Tuesday 20 February 2018

Irish Water denies that removal of meters is a U-turn

Irish Water contractors pictured removing water meters from the Ashbrook Estate in Togher, Cork city yesterday. Picture: Daragh Mc Sweeney/Provision
Irish Water contractors pictured removing water meters from the Ashbrook Estate in Togher, Cork city yesterday. Picture: Daragh Mc Sweeney/Provision
Irish Water contractors remove water meters from the Ashbrook estate in Togher, Cork city.
Ralph Riegel

Ralph Riegel

IRISH Water has dismissed claims of a major U-turn in its policy towards disputed water meter installations after it removed equipment from a housing estate at the centre of a bitter three-week stand-off.

Five water meters were dug up and removed yesterday by contractors acting for Irish Water in the Ashbrook Heights estate in Togher, Cork.

However, Irish Water said that meters will be installed at the homes in the future.

The works came after a three-week protest campaign which saw residents and protesters repeatedly blocking contractors from installing meters.

Protesters climbed into excavations and stood in front of heavy machinery, preventing the work from proceeding.

Gardai attended the scene on numerous occasions but no arrests were made.

Yesterday, contractors for Irish Water were cheered and offered tea, coffee and scones as they began removing the disputed meters from 9am.

Residents and protesters claimed victory in their protest campaign and predicted Irish Water would now be forced into similar equipment removals from estates at the centre of other protests nationwide.


However, Irish Water insisted the removal of the five meters was undertaken purely on health and safety grounds.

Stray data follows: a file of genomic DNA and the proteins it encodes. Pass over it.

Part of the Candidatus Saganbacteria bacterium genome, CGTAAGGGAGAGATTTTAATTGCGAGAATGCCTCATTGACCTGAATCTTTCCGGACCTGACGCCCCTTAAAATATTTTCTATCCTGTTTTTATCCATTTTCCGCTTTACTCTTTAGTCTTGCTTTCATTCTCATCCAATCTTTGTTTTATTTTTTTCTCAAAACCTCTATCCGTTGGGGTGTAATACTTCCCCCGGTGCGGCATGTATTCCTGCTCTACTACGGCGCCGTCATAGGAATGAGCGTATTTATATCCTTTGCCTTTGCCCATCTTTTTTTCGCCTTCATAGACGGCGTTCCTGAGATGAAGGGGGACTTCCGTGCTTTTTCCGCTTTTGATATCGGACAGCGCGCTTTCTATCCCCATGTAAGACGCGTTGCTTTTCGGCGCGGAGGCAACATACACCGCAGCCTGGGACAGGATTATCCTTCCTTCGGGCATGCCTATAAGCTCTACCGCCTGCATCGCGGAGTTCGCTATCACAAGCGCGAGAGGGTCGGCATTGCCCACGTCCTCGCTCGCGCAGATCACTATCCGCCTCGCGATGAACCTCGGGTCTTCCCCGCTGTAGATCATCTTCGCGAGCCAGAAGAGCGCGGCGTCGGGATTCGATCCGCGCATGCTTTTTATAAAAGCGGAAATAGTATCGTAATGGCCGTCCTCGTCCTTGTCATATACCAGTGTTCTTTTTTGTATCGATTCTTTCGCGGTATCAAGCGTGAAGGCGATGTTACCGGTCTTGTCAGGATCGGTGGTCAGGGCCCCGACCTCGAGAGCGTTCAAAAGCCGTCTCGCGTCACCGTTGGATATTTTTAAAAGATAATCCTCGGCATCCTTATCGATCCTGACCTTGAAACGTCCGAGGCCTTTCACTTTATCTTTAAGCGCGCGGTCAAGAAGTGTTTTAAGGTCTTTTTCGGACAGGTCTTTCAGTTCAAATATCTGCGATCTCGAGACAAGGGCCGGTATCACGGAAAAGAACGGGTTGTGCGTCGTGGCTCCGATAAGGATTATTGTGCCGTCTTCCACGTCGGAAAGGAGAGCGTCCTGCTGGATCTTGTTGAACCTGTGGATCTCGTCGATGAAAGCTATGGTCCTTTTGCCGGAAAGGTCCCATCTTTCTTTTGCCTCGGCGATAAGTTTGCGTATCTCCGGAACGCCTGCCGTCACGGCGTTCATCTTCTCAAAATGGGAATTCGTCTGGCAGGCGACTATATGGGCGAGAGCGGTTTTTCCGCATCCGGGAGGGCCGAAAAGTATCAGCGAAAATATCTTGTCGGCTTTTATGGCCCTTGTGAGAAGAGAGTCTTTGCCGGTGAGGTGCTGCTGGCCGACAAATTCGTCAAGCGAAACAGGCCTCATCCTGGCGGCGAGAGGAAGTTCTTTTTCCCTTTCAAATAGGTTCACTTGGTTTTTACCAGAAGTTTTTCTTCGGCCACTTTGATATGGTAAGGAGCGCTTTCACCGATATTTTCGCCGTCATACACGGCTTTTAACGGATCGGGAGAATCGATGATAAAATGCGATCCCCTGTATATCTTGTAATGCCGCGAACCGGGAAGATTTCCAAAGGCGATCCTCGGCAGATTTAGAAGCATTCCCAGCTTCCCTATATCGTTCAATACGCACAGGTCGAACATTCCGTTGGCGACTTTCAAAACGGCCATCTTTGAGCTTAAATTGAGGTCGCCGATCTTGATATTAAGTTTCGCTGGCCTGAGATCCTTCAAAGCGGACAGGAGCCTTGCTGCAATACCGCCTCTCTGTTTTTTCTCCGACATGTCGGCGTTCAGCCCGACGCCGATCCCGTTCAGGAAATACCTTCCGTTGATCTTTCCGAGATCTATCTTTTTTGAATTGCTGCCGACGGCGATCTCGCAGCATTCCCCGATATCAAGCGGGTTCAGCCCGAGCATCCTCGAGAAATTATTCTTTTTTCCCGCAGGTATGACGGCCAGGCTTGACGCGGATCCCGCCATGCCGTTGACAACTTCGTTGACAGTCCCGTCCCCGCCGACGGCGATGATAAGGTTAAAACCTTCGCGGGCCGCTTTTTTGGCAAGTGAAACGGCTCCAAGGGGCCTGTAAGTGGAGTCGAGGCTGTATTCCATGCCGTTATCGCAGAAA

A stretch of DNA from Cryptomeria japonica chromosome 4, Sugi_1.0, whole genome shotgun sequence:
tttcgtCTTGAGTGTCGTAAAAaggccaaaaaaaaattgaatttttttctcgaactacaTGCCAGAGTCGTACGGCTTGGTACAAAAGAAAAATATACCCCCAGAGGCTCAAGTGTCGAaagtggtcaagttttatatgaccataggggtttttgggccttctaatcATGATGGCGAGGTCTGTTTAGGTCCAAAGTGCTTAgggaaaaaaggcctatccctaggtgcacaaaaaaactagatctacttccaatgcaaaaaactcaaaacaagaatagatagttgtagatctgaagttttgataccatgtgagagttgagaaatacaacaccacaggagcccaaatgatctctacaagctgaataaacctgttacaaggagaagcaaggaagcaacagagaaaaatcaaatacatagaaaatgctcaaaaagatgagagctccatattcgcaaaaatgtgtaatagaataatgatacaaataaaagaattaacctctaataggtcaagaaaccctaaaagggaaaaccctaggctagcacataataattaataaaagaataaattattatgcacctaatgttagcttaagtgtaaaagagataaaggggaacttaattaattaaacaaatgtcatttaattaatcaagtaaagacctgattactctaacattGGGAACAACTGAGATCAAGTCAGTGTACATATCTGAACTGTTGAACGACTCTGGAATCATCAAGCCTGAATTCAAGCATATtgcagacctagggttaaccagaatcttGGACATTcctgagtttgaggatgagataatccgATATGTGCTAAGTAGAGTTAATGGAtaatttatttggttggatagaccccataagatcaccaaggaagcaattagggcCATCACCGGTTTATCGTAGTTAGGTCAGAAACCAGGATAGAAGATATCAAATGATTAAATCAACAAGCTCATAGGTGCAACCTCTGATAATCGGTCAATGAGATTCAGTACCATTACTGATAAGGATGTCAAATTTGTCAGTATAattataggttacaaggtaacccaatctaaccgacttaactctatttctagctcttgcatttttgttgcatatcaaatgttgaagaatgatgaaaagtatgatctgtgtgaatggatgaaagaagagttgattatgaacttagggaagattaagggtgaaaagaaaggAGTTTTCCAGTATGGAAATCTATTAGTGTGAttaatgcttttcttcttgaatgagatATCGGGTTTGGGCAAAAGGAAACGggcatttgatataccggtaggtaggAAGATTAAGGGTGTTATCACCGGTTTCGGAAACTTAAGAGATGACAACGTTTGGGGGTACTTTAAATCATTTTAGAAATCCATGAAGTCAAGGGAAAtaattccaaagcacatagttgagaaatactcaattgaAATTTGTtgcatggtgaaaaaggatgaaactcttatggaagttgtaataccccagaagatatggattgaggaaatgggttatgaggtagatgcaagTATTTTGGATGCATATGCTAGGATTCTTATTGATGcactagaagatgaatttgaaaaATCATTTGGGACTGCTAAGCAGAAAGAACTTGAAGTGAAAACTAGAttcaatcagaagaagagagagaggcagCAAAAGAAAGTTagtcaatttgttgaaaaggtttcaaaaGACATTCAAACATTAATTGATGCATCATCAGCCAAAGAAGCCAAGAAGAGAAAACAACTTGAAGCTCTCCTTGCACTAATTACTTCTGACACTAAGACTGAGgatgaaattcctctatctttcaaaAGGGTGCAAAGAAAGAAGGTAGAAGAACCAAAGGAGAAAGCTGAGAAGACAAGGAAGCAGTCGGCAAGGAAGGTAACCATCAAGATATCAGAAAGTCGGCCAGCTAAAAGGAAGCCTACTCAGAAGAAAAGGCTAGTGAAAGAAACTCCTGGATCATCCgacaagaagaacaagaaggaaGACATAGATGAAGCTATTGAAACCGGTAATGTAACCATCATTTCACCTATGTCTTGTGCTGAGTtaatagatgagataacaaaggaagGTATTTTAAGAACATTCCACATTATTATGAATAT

"In the Ashbrook estate, Irish Water is performing permanent reinstatement works to pathways and surrounding areas as planned," a spokesman said.

"There are six boundary installations impacted. Five meters in new boundary boxes have been removed temporarily for inspection and will be re-installed in due course as part of the completion of works in the estate.

"No meter (boundary) boxes have been removed. Residents were informed that Irish Water was doing this."

Irish Water confirmed that in accordance with national policy, water meters will be installed at all suitable properties including those at Ashbrook estate.

But residents and protesters claimed the equipment removals represented a turning point in their campaign.

"We are here for however long it takes.

!We aren't going anywhere because we have the support of Ashbrook residents and the people of Cork," John Lonergan said.

Mr Lonergan said other communities nationwide now have to stand up for their rights and object to water meters being installed.

Mother of two and Ashbrook resident Suzanne O'Flynn lives just metres from the protests.

"I have no problem with a flat water charge because I think that is fair," she said.

"I have no problem with a normal water meter. But I do not want a smart meter outside my home," she added.


Another resident, Marie Cummins, paid tribute to the protesters.

"Fair play to them, they are fighting for everyone's rights and we support them all the way," she said.

John O'Donovan of the Campaign Against Home and and Water Taxes, said the peaceful demonstration was an example of how "people power can triumph" no matter what the odds.

"If people stand together they can stop this unfair charge.

"I'm here for however long it takes."

"This is a major challenge to the people of Ireland. Without our national assets, like water, we have nothing left as a people," protester Brian Coleman warned.

Irish Water estimates that over 27,000 meters a month are now being installed.

Over 1,100 water meters were successfully installed one day last week.

The agency has exceeded the 200,000 mark for water meter installations nationwide as the first bills are due to be issued from January.

Anyone without a meter will receive a flat rate bill next year.

Irish Independent

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